Albert Einstein: I used to wonder how it comes about that the electron is negative. Negative-positive—these are perfectly symmetric in physics. There is no reason whatever to prefer one to the other. Then why is the electron negative? I thought about this for a long time and at last all I could think was “It won the fight!” ...(more by Einstein)

Richard Feynman: It is the facts that matter, not the proofs. Physics can progress without the proofs, but we can't go on without the facts ... if the facts are right, then the proofs are a matter of playing around with the algebra correctly. ...(more by Feynman)
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NOVEMBER 11 – DEATHS – Scientists died on November 11th
  Alexander Calder
Thumbnail -
 Died 11 Nov 1976 at age 78 (born 22 Jul 1898).
Alexander (Stirling) Calder, was an American sculptor and painter best known as the originator of the mobile, a kinetic sculpture constructed with delicately balanced or suspended components. The sculpture will respond to air currents, or sometimes powered with a motor. He began to make mobiles when he spent time abroad, living in Paris (1931-33). By contrast, Calder's stationary sculptures are called stabiles. He also produced numerous wire figures, notably for a vast miniature circus. Image (right): mobile of 1934.
  Artturi Ilmari Virtanen
 Died 11 Nov 1973 at age 78 (born 15 Jan 1895).
Finnish biochemist whose investigations directed toward improving the production and storage of protein-rich green fodder, vitally important to regions characterized by long, severe winters, brought him the Nobel Prize for Chemistry in 1945. The AIV method, named for his initials, was storing green fodder in an acid medium to prevent spoilage and retain nutritious nitrogenous material. He found that a mixture of hydrochloric and sulfuric acid was adequate as long as its strength was kept within certain precise limits (a pH of about four). In 1929, he found that cows fed such silage gave milk indistinguishable in taste from that of cows fed on normal fodder, while as rich in vitamins A and C.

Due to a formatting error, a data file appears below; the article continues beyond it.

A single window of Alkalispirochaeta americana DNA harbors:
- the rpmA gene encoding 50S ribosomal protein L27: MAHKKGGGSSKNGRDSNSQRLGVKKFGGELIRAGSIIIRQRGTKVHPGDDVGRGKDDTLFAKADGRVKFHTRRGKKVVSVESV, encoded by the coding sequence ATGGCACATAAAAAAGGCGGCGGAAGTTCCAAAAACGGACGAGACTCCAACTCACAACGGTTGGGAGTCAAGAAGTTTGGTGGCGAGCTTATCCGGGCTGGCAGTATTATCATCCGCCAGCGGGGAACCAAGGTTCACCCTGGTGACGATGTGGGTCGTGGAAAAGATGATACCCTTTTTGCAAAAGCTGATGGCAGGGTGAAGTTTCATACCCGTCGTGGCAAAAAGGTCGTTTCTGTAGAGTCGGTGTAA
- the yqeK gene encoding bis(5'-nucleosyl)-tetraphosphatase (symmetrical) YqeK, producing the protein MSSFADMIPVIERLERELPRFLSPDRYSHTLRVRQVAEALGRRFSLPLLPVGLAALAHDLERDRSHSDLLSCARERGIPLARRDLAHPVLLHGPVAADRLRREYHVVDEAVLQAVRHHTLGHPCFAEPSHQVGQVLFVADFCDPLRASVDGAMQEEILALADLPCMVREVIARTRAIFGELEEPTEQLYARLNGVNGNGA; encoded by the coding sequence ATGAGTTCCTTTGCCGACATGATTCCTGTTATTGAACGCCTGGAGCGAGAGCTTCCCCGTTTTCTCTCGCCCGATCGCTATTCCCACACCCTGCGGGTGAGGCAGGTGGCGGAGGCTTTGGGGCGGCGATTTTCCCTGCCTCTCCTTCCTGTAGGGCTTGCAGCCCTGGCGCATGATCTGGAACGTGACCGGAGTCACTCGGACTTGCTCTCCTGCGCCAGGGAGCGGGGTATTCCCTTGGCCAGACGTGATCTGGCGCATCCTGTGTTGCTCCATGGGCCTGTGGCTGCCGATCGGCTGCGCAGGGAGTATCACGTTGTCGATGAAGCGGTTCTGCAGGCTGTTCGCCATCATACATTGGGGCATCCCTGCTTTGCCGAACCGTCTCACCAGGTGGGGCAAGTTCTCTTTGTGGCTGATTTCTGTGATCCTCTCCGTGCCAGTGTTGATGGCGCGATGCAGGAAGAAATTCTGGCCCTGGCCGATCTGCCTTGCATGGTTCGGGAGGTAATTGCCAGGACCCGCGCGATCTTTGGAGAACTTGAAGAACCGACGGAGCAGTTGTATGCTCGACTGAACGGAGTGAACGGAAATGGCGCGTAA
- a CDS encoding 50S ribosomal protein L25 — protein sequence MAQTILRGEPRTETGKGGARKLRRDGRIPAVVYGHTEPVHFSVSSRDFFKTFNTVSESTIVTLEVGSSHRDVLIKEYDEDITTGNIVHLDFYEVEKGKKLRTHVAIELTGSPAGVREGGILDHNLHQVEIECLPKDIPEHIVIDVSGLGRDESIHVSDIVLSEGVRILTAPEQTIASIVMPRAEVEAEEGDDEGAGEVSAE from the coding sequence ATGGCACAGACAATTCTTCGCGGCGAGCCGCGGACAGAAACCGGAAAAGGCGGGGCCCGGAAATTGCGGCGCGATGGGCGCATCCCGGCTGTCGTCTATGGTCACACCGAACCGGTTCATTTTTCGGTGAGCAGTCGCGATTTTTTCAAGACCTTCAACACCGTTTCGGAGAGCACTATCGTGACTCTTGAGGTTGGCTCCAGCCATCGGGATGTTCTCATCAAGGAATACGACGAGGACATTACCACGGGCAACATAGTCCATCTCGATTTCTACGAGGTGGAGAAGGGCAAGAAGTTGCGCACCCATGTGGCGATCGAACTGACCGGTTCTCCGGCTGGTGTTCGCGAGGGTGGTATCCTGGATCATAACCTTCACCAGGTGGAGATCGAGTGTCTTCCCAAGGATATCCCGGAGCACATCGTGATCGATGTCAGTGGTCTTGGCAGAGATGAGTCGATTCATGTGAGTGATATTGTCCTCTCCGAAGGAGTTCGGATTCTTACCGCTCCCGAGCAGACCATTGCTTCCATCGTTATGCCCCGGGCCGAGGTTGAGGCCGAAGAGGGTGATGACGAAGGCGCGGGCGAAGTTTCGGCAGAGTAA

Mary Mallon (Typhoid Mary)
 Died 11 Nov 1938 at age 69 (born 23 Sep 1869).
American patient who was the quarantined disease carrier, known as Typhoid Mary, the famous typhoid carrier in the New York City area in the early 20th century. Fifty-one original cases of typhoid and three deaths were directly attributed to her (countless more were indirectly attributed), although she herself was immune to the typhoid bacillus (Salmonella typhi). The outbreak of Typhus in Oyster Bay, Long Island, in 1904 puzzled the scientists of the time because they thought they had wiped out the deadly disease. Mallon's case showed that a person could be a carrier without showing any outward signs of being sick, and it led to most of the Health Code laws on the books today. She died not from typhoid but from the effects of a paralytic stroke dating back to 25 Dec 1932.
Typhoid Mary, by Judith Walzer Leavitt. - book suggestion.
  Wilhelm Ludvig Johannsen
 Died 11 Nov 1927 at age 70 (born 3 Feb 1857).   quotes
Danish botanist and geneticist whose experiments in plant heredity offered strong support to the mutation theory of the Dutch botanist Hugo de Vries (that changes in heredity come about through sudden, discrete changes of the heredity units in germ cells). Many geneticists thought Johannsen's ideas dealt a severe blow to Charles Darwin's theory that new species were produced by the slow process of natural selection. In 1909, Johannsen proposed that each portion of a chromosome that controls a phenotype be called a "gene" (Greek: "to give birth to").
  Paul Bert
 Died 11 Nov 1886 at age 53 (born 17 Oct 1833).